Brexit: Dawn of a new era or the beginning of the end?

We recently conducted a survey of our contacts in the professional services sector to capture the views of them and their clients on how a possible Brexit could affect them - and the results show some interesting findings.
35% of respondents say a Brexit will have a negative impact on the availability of finance to their clients, with only 6% saying it will have a positive impact. 57%, however, think it will have no impact at all.
When asked about the cost of financing to their clients, 54% consider a Brexit will have a negative impact and 9% think it will have a positive impact. 37% say there will be no impact.
Half of all respondents expect there to be no impact on the working capital efficiency of their clients; 35% say the impact will be negative and 9% say it will be positive.
56% of respondents believe a Brexit could result in more stressed or distressed businesses within their clients’ sectors, while 6% think there will be fewer and 33% think there will be no effect.
When asked how a Brexit will affect the tax paid by their clients, 33% of respondents say that it will increase the rate while 48% say there will be no change. When asked about the burden of regulatory compliance facing their clients, half indicated this will be reduced and almost a quarter say there will be no change.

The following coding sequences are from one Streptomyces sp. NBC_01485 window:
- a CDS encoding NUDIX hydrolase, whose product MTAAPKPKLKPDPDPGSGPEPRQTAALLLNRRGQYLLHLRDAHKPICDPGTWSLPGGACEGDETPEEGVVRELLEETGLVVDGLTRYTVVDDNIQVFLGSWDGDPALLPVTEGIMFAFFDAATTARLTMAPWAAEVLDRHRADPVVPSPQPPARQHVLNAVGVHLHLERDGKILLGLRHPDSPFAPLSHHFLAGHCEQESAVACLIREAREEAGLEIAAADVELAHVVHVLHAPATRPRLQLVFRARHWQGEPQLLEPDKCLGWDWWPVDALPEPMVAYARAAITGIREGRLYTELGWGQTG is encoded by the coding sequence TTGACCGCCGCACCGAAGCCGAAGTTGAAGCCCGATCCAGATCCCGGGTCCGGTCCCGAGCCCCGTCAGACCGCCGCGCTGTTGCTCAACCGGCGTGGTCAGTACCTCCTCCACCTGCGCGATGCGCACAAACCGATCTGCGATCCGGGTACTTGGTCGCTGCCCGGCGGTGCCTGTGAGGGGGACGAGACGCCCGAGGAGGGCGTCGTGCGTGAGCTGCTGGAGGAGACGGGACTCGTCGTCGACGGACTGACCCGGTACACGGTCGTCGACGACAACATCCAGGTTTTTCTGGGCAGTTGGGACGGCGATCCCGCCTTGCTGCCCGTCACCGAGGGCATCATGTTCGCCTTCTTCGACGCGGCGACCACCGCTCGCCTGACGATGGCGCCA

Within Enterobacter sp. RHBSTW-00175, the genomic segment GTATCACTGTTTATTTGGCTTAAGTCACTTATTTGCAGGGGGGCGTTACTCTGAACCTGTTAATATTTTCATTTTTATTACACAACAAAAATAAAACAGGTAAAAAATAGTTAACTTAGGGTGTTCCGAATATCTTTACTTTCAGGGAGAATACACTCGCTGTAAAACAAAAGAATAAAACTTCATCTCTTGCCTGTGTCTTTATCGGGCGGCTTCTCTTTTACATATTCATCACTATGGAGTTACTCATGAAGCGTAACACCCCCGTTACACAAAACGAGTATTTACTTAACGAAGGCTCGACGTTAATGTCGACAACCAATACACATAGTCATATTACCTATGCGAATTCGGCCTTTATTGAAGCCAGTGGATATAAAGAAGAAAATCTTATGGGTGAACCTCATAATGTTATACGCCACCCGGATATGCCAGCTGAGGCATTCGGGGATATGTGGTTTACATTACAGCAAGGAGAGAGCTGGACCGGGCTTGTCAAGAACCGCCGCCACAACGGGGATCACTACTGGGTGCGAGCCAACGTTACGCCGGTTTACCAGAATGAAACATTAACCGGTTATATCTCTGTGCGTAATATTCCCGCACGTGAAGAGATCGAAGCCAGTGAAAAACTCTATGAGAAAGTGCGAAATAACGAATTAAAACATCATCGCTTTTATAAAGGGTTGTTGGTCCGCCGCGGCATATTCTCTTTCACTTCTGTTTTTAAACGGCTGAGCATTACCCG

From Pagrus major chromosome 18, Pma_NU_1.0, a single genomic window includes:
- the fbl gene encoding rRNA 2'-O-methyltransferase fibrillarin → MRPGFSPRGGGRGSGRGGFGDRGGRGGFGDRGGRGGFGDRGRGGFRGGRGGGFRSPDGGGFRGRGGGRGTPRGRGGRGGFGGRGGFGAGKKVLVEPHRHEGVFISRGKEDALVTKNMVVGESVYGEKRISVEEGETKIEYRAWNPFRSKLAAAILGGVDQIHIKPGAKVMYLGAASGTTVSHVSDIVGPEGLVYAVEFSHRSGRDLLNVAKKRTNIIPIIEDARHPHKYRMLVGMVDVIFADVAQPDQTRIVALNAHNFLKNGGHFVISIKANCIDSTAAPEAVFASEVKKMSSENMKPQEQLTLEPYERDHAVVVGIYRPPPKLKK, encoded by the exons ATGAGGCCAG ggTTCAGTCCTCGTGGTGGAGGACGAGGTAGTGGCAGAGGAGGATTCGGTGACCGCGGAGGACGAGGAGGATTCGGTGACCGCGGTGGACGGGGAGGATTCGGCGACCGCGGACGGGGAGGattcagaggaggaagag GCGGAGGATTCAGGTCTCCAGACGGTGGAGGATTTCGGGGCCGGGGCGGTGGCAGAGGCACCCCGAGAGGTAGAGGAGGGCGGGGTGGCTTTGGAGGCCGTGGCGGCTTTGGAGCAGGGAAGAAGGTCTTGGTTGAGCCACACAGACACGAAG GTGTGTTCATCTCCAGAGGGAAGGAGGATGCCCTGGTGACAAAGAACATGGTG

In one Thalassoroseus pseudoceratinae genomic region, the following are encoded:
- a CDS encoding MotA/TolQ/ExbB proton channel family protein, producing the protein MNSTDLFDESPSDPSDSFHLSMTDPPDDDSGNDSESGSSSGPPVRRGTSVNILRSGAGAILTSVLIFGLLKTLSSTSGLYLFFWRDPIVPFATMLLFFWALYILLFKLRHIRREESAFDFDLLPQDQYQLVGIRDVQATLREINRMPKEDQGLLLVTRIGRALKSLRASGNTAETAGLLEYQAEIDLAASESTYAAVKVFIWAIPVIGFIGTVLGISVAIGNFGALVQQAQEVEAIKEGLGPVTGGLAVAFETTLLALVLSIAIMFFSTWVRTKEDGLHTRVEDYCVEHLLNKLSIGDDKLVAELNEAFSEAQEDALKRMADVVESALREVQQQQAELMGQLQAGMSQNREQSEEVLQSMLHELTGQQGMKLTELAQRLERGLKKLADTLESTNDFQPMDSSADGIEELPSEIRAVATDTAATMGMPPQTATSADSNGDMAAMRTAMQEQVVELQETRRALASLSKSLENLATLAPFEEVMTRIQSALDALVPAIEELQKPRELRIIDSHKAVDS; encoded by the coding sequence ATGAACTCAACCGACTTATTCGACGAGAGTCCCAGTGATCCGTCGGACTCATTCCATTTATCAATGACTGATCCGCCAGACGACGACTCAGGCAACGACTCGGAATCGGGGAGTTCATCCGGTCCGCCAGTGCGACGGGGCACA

The results revealed that some respondents are considering changing their business or legal entity model in the event of a Brexit, but there are also a number adopting a ‘wait and see’ approach.
From a personal perspective, as opposed to corporate, opinions were split. 50% of respondents believe a UK exit from the European Union will have a negative impact and 41% believe it will have a positive impact. The rest were unsure or believe it will have no impact.  
Interestingly, similar to our survey of the UK financial services industry, a number of respondents’  personal stand point differs from their corporate opinion on whether the UK should remain within the European Union.
With only hours to go until the polls open, whichever way the electorate votes, the only certain thing is that we won’t know the outcome until the early hours of 24 June.